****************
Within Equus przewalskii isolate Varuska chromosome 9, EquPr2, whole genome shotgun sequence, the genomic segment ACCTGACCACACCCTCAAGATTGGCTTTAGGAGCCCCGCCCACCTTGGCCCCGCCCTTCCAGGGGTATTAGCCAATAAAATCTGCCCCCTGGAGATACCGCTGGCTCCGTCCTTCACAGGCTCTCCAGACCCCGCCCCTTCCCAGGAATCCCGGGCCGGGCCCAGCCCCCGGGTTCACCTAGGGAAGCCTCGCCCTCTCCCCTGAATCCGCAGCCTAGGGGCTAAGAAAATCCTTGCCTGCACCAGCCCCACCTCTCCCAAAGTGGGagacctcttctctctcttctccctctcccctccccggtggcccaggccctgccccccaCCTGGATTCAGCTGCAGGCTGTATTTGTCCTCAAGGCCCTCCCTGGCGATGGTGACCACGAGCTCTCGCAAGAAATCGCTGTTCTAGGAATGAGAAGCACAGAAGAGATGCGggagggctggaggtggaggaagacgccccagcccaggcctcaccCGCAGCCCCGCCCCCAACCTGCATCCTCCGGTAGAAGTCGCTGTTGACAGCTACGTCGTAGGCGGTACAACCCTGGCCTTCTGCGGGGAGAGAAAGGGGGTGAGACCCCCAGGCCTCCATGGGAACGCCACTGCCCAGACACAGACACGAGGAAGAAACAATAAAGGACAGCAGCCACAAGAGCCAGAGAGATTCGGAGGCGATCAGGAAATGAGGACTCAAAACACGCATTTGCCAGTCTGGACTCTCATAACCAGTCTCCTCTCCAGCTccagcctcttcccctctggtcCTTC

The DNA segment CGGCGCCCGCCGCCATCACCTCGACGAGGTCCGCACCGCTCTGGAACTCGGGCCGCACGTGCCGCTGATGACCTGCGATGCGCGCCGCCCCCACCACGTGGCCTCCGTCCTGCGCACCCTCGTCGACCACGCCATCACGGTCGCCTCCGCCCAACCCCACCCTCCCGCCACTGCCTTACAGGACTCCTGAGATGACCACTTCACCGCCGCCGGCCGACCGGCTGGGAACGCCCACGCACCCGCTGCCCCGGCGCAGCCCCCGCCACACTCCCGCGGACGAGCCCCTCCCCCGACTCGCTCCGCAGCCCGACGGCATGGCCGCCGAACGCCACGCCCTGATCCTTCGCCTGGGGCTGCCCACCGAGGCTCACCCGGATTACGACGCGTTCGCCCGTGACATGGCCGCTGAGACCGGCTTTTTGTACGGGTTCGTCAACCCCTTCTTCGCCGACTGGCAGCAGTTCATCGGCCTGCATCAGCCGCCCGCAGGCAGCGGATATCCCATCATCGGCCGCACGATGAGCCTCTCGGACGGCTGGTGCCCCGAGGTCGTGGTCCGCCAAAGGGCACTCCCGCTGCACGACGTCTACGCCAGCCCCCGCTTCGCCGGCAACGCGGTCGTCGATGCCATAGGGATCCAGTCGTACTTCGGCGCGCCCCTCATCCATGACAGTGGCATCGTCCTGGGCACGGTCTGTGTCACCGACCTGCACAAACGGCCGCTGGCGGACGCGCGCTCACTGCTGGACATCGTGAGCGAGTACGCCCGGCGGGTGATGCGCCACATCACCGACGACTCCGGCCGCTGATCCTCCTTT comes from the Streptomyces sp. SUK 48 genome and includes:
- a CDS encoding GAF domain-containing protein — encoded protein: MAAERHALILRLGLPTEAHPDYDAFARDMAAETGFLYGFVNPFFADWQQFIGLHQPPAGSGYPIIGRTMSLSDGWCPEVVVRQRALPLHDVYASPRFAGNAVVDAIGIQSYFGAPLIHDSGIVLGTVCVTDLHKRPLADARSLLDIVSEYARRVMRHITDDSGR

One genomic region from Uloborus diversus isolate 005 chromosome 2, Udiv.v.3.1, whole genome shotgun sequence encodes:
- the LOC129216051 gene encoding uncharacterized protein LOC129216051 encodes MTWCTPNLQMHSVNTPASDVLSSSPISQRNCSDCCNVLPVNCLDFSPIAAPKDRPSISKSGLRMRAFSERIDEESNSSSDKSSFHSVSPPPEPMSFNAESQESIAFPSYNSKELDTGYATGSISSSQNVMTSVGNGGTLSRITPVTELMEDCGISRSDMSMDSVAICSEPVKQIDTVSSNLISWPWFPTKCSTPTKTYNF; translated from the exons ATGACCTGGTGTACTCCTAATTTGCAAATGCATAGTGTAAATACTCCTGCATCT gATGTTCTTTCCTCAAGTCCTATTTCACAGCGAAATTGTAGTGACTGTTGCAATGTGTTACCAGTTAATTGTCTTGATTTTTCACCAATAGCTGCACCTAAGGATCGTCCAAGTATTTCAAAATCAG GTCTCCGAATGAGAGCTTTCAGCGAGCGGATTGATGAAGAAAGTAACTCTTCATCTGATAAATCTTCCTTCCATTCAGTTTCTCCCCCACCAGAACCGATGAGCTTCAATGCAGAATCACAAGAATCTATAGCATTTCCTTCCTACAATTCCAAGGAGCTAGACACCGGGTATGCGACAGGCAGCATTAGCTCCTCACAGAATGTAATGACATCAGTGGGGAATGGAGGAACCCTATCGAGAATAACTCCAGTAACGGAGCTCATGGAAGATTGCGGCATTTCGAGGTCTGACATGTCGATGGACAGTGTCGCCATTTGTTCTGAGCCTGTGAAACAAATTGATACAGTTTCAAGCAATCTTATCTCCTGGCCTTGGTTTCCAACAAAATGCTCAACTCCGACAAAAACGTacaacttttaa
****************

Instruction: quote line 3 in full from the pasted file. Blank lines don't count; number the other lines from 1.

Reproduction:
- a CDS encoding GAF domain-containing protein — encoded protein: MAAERHALILRLGLPTEAHPDYDAFARDMAAETGFLYGFVNPFFADWQQFIGLHQPPAGSGYPIIGRTMSLSDGWCPEVVVRQRALPLHDVYASPRFAGNAVVDAIGIQSYFGAPLIHDSGIVLGTVCVTDLHKRPLADARSLLDIVSEYARRVMRHITDDSGR